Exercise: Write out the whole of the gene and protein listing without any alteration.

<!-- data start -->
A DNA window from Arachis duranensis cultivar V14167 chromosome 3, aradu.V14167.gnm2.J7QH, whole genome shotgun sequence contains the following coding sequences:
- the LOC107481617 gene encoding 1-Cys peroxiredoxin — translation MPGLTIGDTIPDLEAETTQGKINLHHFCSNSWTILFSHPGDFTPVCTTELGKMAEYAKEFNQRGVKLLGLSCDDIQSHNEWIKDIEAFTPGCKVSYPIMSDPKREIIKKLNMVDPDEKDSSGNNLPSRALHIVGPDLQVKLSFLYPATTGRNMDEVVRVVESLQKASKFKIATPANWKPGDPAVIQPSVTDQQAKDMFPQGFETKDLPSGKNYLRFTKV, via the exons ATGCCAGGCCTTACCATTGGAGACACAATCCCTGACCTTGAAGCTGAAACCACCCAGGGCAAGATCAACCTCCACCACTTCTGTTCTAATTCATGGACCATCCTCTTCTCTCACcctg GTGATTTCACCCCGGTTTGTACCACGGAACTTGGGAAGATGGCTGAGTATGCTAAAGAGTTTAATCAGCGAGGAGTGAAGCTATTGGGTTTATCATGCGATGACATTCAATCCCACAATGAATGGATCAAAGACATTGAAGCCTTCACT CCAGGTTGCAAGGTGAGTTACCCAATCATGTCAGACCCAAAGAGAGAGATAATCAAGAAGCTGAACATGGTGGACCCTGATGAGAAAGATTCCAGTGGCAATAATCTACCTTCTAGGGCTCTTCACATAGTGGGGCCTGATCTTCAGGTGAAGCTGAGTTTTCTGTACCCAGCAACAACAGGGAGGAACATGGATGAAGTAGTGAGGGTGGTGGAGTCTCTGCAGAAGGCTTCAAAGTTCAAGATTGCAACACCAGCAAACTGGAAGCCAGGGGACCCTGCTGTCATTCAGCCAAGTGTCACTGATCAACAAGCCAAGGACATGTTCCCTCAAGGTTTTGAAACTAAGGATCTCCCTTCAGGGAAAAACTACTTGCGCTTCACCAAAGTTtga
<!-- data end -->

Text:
A DNA window from Arachis duranensis cultivar V14167 chromosome 3, aradu.V14167.gnm2.J7QH, whole genome shotgun sequence contains the following coding sequences:
- the LOC107481617 gene encoding 1-Cys peroxiredoxin — translation MPGLTIGDTIPDLEAETTQGKINLHHFCSNSWTILFSHPGDFTPVCTTELGKMAEYAKEFNQRGVKLLGLSCDDIQSHNEWIKDIEAFTPGCKVSYPIMSDPKREIIKKLNMVDPDEKDSSGNNLPSRALHIVGPDLQVKLSFLYPATTGRNMDEVVRVVESLQKASKFKIATPANWKPGDPAVIQPSVTDQQAKDMFPQGFETKDLPSGKNYLRFTKV, via the exons ATGCCAGGCCTTACCATTGGAGACACAATCCCTGACCTTGAAGCTGAAACCACCCAGGGCAAGATCAACCTCCACCACTTCTGTTCTAATTCATGGACCATCCTCTTCTCTCACcctg GTGATTTCACCCCGGTTTGTACCACGGAACTTGGGAAGATGGCTGAGTATGCTAAAGAGTTTAATCAGCGAGGAGTGAAGCTATTGGGTTTATCATGCGATGACATTCAATCCCACAATGAATGGATCAAAGACATTGAAGCCTTCACT CCAGGTTGCAAGGTGAGTTACCCAATCATGTCAGACCCAAAGAGAGAGATAATCAAGAAGCTGAACATGGTGGACCCTGATGAGAAAGATTCCAGTGGCAATAATCTACCTTCTAGGGCTCTTCACATAGTGGGGCCTGATCTTCAGGTGAAGCTGAGTTTTCTGTACCCAGCAACAACAGGGAGGAACATGGATGAAGTAGTGAGGGTGGTGGAGTCTCTGCAGAAGGCTTCAAAGTTCAAGATTGCAACACCAGCAAACTGGAAGCCAGGGGACCCTGCTGTCATTCAGCCAAGTGTCACTGATCAACAAGCCAAGGACATGTTCCCTCAAGGTTTTGAAACTAAGGATCTCCCTTCAGGGAAAAACTACTTGCGCTTCACCAAAGTTtga